Coronacrisis or not, house prices just rose steadily over the past year, as the real estate agency NVM announced this morning. But today the rise is no longer in the major western cities, but in the east of the country. Two regions stand out: in Zutphen houses became 20.5 percent more expensive in the past year, and in Hardenberg it was about 21.7 percent. The price increase in these two areas is almost twice as high as the national (11.6 percent). How come that?
According to the NVM, prices rise mainly outside the Randstad, because more and more townspeople are looking for larger and cheaper houses outside the city, especially now that work from home has been forced by the coronacrisis last year. But that is not the case in Hardenberg, a municipality near Coevorden, close to the German border. “We do not notice that many people are coming here from the Randstad,” says broker and regional NVM spokesman Jeroen Hofstede. “The buyers in Hardenberg are mainly people who already live there, who come from there, and who want to live there.”
The only problem is: there is far too little supply in Hardenberg, and so there are many people on the few homes that will be on the market. “Moreover,” says Hofstede, “prices are still low, especially in comparison with surrounding regions. In Kampen and Zwolle, where I work a lot, prices are already sky-high, partly because of the influx from the Randstad.” In other words, the huge increase in Hardenberg is also particularly catching up with regard to the surrounding areas.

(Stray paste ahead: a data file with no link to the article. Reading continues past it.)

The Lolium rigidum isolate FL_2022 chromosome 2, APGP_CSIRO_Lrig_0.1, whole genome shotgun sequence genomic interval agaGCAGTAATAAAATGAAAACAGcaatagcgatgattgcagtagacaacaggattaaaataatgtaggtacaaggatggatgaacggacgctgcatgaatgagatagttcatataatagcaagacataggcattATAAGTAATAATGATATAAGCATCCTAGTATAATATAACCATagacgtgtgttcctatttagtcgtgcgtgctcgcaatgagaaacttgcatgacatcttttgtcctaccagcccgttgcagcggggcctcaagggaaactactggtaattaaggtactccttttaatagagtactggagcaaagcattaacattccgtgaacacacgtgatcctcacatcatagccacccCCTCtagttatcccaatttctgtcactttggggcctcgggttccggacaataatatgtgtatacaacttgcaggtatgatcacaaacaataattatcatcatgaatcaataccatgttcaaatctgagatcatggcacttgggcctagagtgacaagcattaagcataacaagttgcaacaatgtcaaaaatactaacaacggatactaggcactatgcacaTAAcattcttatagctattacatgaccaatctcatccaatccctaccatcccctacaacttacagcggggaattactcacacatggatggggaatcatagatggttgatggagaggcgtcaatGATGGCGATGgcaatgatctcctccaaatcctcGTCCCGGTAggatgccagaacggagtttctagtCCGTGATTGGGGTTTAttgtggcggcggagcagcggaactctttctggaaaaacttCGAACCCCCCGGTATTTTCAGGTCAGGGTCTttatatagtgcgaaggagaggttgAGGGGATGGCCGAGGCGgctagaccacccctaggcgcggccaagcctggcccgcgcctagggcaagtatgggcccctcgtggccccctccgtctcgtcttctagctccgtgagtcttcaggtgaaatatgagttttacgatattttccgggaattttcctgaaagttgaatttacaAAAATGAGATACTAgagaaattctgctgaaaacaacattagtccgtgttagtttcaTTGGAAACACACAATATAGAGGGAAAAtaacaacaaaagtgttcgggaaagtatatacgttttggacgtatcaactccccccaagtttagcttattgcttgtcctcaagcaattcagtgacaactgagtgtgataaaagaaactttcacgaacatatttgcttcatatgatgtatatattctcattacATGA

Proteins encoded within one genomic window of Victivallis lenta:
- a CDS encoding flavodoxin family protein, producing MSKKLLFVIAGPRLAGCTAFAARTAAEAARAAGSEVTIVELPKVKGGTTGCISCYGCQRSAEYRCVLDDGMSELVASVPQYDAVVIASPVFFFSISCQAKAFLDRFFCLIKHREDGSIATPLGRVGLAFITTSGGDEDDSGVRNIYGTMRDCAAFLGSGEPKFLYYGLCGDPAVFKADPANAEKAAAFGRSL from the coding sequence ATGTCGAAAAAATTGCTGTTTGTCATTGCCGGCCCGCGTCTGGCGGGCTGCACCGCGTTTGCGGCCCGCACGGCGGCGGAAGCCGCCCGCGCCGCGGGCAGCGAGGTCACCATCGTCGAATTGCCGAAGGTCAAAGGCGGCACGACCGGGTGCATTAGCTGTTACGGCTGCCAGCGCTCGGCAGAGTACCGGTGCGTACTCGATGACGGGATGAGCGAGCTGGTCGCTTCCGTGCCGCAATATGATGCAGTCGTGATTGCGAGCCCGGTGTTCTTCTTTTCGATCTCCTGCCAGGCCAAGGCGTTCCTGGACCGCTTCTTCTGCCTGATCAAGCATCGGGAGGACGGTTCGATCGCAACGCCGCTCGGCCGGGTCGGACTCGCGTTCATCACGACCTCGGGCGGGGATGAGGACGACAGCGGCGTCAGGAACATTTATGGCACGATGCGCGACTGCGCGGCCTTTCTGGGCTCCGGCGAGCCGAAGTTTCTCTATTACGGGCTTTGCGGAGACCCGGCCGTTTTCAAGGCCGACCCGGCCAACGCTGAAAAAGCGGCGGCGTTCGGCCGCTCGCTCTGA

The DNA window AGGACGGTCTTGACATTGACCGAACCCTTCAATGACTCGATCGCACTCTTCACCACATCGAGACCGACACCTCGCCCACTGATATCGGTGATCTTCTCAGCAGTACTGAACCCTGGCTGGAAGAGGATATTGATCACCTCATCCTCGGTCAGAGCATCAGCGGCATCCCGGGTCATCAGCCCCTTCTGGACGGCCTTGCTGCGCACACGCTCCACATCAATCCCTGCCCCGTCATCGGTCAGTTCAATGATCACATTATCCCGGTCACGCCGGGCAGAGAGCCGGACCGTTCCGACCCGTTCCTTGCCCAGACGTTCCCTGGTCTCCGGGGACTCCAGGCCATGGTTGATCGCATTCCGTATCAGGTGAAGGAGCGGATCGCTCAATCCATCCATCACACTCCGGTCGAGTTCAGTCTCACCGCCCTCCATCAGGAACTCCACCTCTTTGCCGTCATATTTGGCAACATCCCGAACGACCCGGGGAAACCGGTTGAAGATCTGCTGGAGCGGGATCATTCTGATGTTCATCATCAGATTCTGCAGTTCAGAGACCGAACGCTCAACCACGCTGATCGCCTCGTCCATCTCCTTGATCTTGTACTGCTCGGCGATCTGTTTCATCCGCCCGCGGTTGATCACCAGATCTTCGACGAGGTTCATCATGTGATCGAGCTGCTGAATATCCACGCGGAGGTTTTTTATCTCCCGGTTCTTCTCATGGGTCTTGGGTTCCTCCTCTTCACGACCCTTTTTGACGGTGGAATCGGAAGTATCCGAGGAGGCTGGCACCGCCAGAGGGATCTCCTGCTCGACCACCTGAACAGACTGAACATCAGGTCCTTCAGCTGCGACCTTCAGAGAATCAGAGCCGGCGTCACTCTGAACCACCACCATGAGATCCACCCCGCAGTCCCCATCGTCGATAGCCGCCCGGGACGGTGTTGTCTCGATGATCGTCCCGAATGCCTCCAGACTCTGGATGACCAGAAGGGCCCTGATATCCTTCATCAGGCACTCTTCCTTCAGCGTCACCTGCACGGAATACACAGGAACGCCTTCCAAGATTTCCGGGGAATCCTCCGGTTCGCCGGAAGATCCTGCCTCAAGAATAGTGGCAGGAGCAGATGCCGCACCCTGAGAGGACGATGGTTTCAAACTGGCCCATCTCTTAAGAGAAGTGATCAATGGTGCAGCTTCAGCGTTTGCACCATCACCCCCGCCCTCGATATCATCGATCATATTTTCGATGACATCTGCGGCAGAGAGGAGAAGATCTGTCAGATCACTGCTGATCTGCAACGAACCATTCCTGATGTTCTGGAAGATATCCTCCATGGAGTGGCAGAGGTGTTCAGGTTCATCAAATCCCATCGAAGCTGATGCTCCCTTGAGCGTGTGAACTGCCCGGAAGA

What kind of house do you buy for 209,000 euros in Amsterdam, Zutphen and Hardenberg? A selection of the offer on the Funda website:
Also in the Hanseatic city of Zutphen, ‘for seasonings and gourmets’, house prices rose significantly over the past year, by around 20.5%. In part this has to do with the fact that an expensive new construction project was delivered last year, says real estate agency Kathalijne de Wilde. “During the previous crisis, the municipality made the sensible decision to continue with the development of the Noorderhaven, while many other projects were shut down.” It‘s paying off now, with a lot of capital powerful new residents.
But a much more important reason is that a lot of people have been moving from the Randstad to Zutphen for a few years, “and this trend has only intensified over the past year. Many people are now thinking: if I have worked at home over the past year, why not continue to do so in the future? And where do I get a lot of home for my money?”
Large anthroposophical community
In addition, it helps that Zutphen “is just a lot of fun. It is a beautiful city, which is centrally located in the Netherlands, but not too close to a motorway. As a result, we stayed small and cozy, and did not become as big as Deventer or Zwolle. People who have their roots here often return with partners. Or people who come from more easterly, Twente for example, come back to live here from the Randstad, as a golden mean: still a little closer to the big city.” There is also a decent anthroposophical community in the city, says De Wilde, with several primary schools and a large free secondary school. That also attracts a lot of people from the Randstad.
The main home buyers are young families, says De Wilde, “over 30 people who want more peace than in the Randstad and then never leave again. And pensioners, who want to live more cheaply and lifelong, but with plenty of space.”
Over the past year, De Wilde has only received more requests, to find a property for potential buyers from the Randstad. There’s one risk in wait, she says. “We do want to keep it cozy and friendly. Sometimes people come to live here in the outskirts, and they start complaining about the stench when manure is applied. Then you better stay in Amsterdam.”